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Author Topic:   A test for claimed knowledge of how macroevolution occurs
Percy
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Posts: 18842
From: New Hampshire
Joined: 12-23-2000
Member Rating: 2.5


Message 106 of 785 (854839)
06-13-2019 2:26 PM
Reply to: Message 83 by Dredge
06-13-2019 12:47 AM


Dredge writes:

Taq writes:

In other words, we would need to take millions of years to replay the evolutionary history.


Not necessarily.
"In just 26 generations, we managed to create relationships between the shape and size of (fruit) fly wings that were more extreme than those resulting from more than 50 million years of evolution." - Geir H. Bolstad, researcher at the Norwegian for Nature Research. (sciencedaily.com, "58,000 fruit flies shed light on 100-year old evolutionary question", 2015)

Why are you posting this again without responding to Edge's rebuttal in Message 45? You again ignored the following two paragraphs:

quote:
However, when researchers stopped their artificial breeding efforts and let nature take its course, the relationship between shape and size returned to normal in just 15 generations.

In other words, many generations of artificial selection were reversed relatively quickly when natural selection itself was left to decide which characteristics were the best for the flies. To understand why this is so requires a more detailed explanation.


For those who need the more detailed explanation the article can be found at 58,046 fruit flies shed light on 100-year old evolutionary question.

Note that the word "mutation" does not appear even once in the article. Though the article doesn't say, at the genetic level the wing changes could only have been caused by changes in allele distribution/frequency.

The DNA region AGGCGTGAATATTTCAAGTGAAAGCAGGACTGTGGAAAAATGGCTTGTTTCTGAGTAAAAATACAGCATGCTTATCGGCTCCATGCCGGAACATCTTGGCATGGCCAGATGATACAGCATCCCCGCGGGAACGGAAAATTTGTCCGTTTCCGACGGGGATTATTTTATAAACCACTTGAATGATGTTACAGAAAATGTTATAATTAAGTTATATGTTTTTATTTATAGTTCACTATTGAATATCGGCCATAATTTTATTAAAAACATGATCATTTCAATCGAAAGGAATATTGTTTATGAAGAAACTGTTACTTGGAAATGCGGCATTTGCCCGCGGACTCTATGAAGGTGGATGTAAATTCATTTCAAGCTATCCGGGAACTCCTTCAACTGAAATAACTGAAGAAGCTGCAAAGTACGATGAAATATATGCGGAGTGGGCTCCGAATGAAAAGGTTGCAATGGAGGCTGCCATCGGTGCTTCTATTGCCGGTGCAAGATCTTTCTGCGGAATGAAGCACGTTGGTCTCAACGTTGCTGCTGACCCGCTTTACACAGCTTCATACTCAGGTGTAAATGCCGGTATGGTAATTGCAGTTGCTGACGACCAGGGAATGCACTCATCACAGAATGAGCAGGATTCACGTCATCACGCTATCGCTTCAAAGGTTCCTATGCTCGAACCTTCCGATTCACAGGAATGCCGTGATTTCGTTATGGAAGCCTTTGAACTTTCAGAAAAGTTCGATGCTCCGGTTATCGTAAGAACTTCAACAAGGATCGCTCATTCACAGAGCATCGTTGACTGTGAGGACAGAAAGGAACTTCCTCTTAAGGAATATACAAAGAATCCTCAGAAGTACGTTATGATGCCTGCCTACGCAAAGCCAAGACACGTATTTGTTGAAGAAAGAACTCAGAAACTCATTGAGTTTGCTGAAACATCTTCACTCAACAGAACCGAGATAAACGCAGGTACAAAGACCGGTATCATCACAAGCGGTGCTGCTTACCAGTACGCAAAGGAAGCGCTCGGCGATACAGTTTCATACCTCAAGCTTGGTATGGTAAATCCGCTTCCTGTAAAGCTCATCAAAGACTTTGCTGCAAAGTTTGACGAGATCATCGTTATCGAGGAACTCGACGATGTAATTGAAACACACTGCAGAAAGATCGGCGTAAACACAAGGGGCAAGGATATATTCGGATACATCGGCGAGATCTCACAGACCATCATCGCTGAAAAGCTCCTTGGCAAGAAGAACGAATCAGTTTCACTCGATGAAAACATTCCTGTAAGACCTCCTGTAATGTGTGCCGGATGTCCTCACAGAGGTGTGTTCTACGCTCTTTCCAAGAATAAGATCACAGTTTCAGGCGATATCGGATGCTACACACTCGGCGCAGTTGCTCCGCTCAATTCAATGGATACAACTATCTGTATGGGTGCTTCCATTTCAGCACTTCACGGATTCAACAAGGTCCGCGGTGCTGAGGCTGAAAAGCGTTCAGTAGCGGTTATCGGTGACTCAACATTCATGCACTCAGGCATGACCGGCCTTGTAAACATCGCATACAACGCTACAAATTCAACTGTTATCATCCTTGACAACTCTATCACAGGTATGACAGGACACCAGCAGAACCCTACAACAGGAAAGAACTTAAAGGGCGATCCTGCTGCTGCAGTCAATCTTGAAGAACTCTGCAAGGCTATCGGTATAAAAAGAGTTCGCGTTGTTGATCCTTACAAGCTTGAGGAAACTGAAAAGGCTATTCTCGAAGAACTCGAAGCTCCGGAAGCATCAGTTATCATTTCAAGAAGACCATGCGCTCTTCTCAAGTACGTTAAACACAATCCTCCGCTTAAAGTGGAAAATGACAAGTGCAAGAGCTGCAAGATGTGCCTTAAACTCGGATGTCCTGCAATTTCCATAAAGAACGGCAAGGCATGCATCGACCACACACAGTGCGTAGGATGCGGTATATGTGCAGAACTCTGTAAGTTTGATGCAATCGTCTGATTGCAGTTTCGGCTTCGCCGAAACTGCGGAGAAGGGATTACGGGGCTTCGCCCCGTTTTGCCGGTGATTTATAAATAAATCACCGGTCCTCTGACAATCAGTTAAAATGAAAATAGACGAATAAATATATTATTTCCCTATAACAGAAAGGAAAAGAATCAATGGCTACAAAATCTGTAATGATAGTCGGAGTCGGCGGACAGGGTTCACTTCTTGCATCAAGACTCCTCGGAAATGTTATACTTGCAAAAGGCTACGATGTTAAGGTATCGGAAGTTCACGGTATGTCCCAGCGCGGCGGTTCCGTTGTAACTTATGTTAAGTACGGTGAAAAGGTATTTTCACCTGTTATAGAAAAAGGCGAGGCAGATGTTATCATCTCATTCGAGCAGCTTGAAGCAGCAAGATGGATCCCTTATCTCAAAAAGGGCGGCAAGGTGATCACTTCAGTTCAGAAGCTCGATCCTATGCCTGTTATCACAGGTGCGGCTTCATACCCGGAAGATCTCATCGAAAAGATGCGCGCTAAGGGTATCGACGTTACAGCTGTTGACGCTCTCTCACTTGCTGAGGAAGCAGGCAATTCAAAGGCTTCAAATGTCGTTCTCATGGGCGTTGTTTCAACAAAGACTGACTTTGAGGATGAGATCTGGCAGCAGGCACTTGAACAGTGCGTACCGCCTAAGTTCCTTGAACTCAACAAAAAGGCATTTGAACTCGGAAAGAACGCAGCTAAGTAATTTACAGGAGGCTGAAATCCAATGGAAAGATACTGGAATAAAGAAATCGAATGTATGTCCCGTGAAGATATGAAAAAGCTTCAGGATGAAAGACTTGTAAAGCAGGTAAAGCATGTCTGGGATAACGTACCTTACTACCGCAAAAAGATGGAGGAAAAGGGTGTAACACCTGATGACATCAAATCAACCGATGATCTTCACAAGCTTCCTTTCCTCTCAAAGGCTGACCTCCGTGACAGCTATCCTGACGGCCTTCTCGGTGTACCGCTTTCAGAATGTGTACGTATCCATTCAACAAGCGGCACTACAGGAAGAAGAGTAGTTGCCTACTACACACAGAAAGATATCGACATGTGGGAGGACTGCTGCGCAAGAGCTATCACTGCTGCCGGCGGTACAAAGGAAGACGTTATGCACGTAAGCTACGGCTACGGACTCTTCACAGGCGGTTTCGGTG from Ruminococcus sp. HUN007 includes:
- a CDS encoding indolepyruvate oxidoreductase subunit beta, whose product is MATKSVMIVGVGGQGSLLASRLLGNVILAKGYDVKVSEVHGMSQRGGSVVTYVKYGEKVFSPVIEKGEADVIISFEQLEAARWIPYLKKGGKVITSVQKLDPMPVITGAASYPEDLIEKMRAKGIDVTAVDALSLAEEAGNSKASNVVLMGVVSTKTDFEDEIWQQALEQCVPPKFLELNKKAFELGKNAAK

The technical paper upon which ScienceDaily based the article can be found here: Complex constraints on allometry revealed by artificial selection on the wing of Drosophila melanogaster. It explains that the changes were caused by changes in allele frequency:

quote:
A potentially confounding source of response to selection is the creation of linkage disequilibrium between alleles that affect wing size and alleles that affect L2 length. Such linkage disequilibrium could have generated a change in the allometric slope without changes in allele frequency. For example, an association between alleles that increase wing size with alleles that increase L2 length would increase the allometric slope between wing size and L2 length. To minimize linkage disequilibrium, we used disassortative mating when selecting on the static allometric slope. Female flies in the cluster above mean wing size were mated with male flies from below and vice versa (see Materials and Methods), so that recombination would be maximally effective in breaking up linkage disequilibrium. However, this does not completely prevent association between alleles, and we need to consider if the reversal of the response could have been due to breakup of linkage disequilibrium. Assuming an average recombination fraction of r = 0.365 between random loci in D. melanogaster (37), we estimated that the maximum fraction of the response that could be due to linkage disequilibrium averaged only 19.9 ± 22.6% and 14.3 ± 24.0% in males and females, respectively.

--Percy

Edited by Percy, : Minor correction.


This message is a reply to:
 Message 83 by Dredge, posted 06-13-2019 12:47 AM Dredge has not yet responded

    
Faith
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Posts: 32898
From: Nevada, USA
Joined: 10-06-2001
Member Rating: 1.1


Message 107 of 785 (854843)
06-13-2019 2:53 PM
Reply to: Message 100 by caffeine
06-13-2019 11:07 AM


Tracking the route of macroevolution
Hello Caffeinated: